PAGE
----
To George Washington
[Philadelphia, March 1–4, 1791]
The Secretary of the Treasury presents his respects to The President of the United States. He has just ascertained that General Matthews1 would not accept. His son is older than was believed 29 years of age & has a family. As he will have the benefit of his fathers influence which is considerable and is a young man of real merit & as the appointment of any other candidate would be subject to the uncertainty of acceptance or not, the nomination of the son is perhaps the best thing that can be done.
Major Butler2 has just called on me to say that he has reason to believe General Huger3 the present Martial if appointed Supervisor would accept, & he is of opinion would give popularity to the measure. Should this appear adviseable Stevens may be Marshall & would in all probability discharge the office well. But this communication is for the information of the President merely, not from any conviction that an alteration of the first arrangement would be an improvement. It [is] however admitted on all hands that General Huger is a worthy man & has claims on the public on the score of sacrifices.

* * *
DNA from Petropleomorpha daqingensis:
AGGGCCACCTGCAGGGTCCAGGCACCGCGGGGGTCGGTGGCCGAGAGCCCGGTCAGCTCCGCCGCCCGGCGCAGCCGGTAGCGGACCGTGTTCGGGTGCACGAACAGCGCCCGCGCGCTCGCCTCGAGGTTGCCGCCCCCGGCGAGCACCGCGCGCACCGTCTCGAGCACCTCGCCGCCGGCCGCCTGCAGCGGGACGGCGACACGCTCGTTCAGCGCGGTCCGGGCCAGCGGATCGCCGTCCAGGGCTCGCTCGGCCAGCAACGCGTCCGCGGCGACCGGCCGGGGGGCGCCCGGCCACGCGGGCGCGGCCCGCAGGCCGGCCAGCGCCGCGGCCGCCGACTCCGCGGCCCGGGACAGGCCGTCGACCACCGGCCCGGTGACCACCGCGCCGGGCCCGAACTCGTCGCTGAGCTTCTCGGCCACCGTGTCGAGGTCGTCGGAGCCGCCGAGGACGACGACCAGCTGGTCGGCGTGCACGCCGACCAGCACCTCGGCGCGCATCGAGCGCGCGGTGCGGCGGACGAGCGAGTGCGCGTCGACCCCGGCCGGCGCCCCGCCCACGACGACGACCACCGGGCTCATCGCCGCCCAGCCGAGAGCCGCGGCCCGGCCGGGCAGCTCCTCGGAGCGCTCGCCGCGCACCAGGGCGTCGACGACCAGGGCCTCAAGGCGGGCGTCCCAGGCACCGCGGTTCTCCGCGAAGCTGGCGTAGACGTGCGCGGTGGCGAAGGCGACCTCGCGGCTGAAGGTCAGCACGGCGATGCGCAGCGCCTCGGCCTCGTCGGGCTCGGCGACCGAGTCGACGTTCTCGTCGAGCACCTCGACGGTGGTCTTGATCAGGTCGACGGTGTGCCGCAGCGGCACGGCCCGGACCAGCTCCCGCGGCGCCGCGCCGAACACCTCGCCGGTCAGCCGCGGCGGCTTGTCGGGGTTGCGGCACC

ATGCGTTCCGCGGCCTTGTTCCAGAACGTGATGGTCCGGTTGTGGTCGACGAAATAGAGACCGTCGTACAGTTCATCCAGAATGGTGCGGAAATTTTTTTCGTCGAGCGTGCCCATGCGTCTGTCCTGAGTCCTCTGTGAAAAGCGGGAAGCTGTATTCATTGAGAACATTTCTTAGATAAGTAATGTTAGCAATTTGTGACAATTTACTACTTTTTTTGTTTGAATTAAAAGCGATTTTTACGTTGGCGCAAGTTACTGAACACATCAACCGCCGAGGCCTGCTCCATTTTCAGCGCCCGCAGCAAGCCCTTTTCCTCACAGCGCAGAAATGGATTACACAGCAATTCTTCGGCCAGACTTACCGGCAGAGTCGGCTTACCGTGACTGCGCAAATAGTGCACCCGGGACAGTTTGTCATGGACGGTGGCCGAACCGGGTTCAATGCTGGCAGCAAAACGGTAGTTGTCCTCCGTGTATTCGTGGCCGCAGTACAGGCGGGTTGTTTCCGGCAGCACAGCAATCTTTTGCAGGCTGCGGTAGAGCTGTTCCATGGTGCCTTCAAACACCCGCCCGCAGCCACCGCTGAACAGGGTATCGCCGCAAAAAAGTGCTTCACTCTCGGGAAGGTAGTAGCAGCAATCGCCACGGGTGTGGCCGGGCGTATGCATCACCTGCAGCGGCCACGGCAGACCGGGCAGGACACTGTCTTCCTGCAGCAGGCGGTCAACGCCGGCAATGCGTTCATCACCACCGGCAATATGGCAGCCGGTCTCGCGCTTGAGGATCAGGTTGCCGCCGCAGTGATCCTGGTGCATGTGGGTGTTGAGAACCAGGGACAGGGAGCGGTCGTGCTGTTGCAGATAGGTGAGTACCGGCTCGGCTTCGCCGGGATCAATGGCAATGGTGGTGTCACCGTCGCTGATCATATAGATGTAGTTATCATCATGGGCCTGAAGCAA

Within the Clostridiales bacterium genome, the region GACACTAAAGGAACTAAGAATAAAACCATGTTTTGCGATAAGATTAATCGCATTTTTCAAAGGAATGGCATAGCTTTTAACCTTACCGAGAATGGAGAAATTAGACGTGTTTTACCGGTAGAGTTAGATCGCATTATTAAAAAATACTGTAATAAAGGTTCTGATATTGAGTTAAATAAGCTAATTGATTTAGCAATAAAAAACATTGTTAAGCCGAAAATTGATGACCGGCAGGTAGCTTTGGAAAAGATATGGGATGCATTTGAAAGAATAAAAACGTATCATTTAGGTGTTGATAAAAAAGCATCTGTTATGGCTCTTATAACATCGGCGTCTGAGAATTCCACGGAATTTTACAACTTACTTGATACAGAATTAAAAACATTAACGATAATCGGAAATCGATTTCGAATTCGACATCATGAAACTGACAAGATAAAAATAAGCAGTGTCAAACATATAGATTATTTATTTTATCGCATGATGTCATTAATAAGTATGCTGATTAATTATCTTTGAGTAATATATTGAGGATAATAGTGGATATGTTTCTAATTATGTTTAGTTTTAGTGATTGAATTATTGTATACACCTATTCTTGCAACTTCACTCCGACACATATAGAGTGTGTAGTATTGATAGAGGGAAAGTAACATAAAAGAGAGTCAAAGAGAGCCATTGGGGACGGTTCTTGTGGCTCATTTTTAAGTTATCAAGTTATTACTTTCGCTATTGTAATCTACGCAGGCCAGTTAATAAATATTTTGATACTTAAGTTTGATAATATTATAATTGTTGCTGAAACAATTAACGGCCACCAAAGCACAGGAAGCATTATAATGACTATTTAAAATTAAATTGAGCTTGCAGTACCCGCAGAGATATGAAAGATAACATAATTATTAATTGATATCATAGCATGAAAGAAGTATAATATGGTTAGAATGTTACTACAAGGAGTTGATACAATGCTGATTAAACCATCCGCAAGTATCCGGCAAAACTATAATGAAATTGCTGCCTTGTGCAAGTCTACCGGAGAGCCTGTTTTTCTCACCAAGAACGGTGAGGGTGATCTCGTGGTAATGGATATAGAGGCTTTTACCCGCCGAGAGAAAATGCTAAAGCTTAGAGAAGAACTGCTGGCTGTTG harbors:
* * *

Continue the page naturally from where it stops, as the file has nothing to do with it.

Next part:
Since writing the above the inclosed has come to hand.4
AL, George Washington Papers, Library of Congress.
1. Although “General Matthews” is identified by Gaillard Hunt as Joseph Matthews (Calendar of Applications, 84), a letter, dated February 9, 1791, from William Matthews of Baltimore to George Washington encloses letters from William Smith, member of the House of Representatives from Maryland, and a group of Baltimore citizens recommending William Matthews for the post of inspector of the revenue (George Washington Papers, Library of Congress).
2. Senator Pierce Butler of South Carolina.
3. Isaac Huger was a South Carolina planter and Federal marshal for South Carolina. At this time he was being considered for the post of supervisor of the revenue in that state. On March 4, 1791, however, Daniel Stevens was appointed to the post, and Huger remained Federal marshal.